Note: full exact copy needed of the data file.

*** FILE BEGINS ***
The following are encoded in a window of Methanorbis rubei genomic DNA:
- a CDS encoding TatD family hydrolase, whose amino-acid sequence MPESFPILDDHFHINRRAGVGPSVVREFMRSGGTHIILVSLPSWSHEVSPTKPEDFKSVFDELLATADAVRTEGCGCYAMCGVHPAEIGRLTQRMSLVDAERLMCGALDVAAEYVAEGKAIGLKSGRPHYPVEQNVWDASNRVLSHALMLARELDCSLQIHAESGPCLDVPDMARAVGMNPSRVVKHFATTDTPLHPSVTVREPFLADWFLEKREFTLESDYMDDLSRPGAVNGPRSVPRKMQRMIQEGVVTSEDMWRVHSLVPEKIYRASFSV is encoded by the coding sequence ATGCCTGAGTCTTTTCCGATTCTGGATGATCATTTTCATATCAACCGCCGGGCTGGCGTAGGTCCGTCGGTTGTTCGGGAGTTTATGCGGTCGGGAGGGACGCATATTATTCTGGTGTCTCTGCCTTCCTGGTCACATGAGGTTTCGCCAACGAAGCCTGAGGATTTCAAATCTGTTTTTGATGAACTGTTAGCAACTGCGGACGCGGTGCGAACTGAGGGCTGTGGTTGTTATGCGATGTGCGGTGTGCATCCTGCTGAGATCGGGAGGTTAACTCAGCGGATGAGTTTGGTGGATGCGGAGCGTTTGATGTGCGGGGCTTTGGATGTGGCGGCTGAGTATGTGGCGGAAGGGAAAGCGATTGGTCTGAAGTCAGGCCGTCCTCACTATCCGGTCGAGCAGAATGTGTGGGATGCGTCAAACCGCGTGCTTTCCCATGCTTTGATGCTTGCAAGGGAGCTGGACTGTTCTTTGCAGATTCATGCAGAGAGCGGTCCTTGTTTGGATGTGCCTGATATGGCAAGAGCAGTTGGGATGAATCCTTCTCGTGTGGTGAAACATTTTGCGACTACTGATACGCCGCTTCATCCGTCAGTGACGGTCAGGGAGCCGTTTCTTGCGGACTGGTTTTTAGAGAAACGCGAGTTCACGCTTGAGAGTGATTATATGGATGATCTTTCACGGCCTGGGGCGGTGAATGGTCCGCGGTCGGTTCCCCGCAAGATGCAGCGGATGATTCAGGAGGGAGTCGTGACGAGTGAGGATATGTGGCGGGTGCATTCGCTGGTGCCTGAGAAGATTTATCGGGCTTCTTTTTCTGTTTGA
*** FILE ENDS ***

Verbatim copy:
The following are encoded in a window of Methanorbis rubei genomic DNA:
- a CDS encoding TatD family hydrolase, whose amino-acid sequence MPESFPILDDHFHINRRAGVGPSVVREFMRSGGTHIILVSLPSWSHEVSPTKPEDFKSVFDELLATADAVRTEGCGCYAMCGVHPAEIGRLTQRMSLVDAERLMCGALDVAAEYVAEGKAIGLKSGRPHYPVEQNVWDASNRVLSHALMLARELDCSLQIHAESGPCLDVPDMARAVGMNPSRVVKHFATTDTPLHPSVTVREPFLADWFLEKREFTLESDYMDDLSRPGAVNGPRSVPRKMQRMIQEGVVTSEDMWRVHSLVPEKIYRASFSV is encoded by the coding sequence ATGCCTGAGTCTTTTCCGATTCTGGATGATCATTTTCATATCAACCGCCGGGCTGGCGTAGGTCCGTCGGTTGTTCGGGAGTTTATGCGGTCGGGAGGGACGCATATTATTCTGGTGTCTCTGCCTTCCTGGTCACATGAGGTTTCGCCAACGAAGCCTGAGGATTTCAAATCTGTTTTTGATGAACTGTTAGCAACTGCGGACGCGGTGCGAACTGAGGGCTGTGGTTGTTATGCGATGTGCGGTGTGCATCCTGCTGAGATCGGGAGGTTAACTCAGCGGATGAGTTTGGTGGATGCGGAGCGTTTGATGTGCGGGGCTTTGGATGTGGCGGCTGAGTATGTGGCGGAAGGGAAAGCGATTGGTCTGAAGTCAGGCCGTCCTCACTATCCGGTCGAGCAGAATGTGTGGGATGCGTCAAACCGCGTGCTTTCCCATGCTTTGATGCTTGCAAGGGAGCTGGACTGTTCTTTGCAGATTCATGCAGAGAGCGGTCCTTGTTTGGATGTGCCTGATATGGCAAGAGCAGTTGGGATGAATCCTTCTCGTGTGGTGAAACATTTTGCGACTACTGATACGCCGCTTCATCCGTCAGTGACGGTCAGGGAGCCGTTTCTTGCGGACTGGTTTTTAGAGAAACGCGAGTTCACGCTTGAGAGTGATTATATGGATGATCTTTCACGGCCTGGGGCGGTGAATGGTCCGCGGTCGGTTCCCCGCAAGATGCAGCGGATGATTCAGGAGGGAGTCGTGACGAGTGAGGATATGTGGCGGGTGCATTCGCTGGTGCCTGAGAAGATTTATCGGGCTTCTTTTTCTGTTTGA